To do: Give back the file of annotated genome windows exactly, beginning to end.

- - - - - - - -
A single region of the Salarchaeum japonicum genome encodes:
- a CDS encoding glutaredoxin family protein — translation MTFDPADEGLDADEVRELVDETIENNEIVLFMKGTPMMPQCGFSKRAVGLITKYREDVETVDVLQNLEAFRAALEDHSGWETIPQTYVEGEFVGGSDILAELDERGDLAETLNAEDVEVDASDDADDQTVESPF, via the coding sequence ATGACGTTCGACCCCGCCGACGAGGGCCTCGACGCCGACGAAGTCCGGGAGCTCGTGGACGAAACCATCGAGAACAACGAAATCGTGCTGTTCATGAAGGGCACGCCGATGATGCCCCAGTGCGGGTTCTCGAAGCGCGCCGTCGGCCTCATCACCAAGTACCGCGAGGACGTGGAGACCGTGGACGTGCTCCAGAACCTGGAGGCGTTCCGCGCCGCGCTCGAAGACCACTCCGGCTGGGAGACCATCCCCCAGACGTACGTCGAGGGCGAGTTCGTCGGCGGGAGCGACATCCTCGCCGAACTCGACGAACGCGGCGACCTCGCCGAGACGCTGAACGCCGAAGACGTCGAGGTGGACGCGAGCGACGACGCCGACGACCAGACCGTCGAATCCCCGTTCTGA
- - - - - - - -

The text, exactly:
A single region of the Salarchaeum japonicum genome encodes:
- a CDS encoding glutaredoxin family protein — translation MTFDPADEGLDADEVRELVDETIENNEIVLFMKGTPMMPQCGFSKRAVGLITKYREDVETVDVLQNLEAFRAALEDHSGWETIPQTYVEGEFVGGSDILAELDERGDLAETLNAEDVEVDASDDADDQTVESPF, via the coding sequence ATGACGTTCGACCCCGCCGACGAGGGCCTCGACGCCGACGAAGTCCGGGAGCTCGTGGACGAAACCATCGAGAACAACGAAATCGTGCTGTTCATGAAGGGCACGCCGATGATGCCCCAGTGCGGGTTCTCGAAGCGCGCCGTCGGCCTCATCACCAAGTACCGCGAGGACGTGGAGACCGTGGACGTGCTCCAGAACCTGGAGGCGTTCCGCGCCGCGCTCGAAGACCACTCCGGCTGGGAGACCATCCCCCAGACGTACGTCGAGGGCGAGTTCGTCGGCGGGAGCGACATCCTCGCCGAACTCGACGAACGCGGCGACCTCGCCGAGACGCTGAACGCCGAAGACGTCGAGGTGGACGCGAGCGACGACGCCGACGACCAGACCGTCGAATCCCCGTTCTGA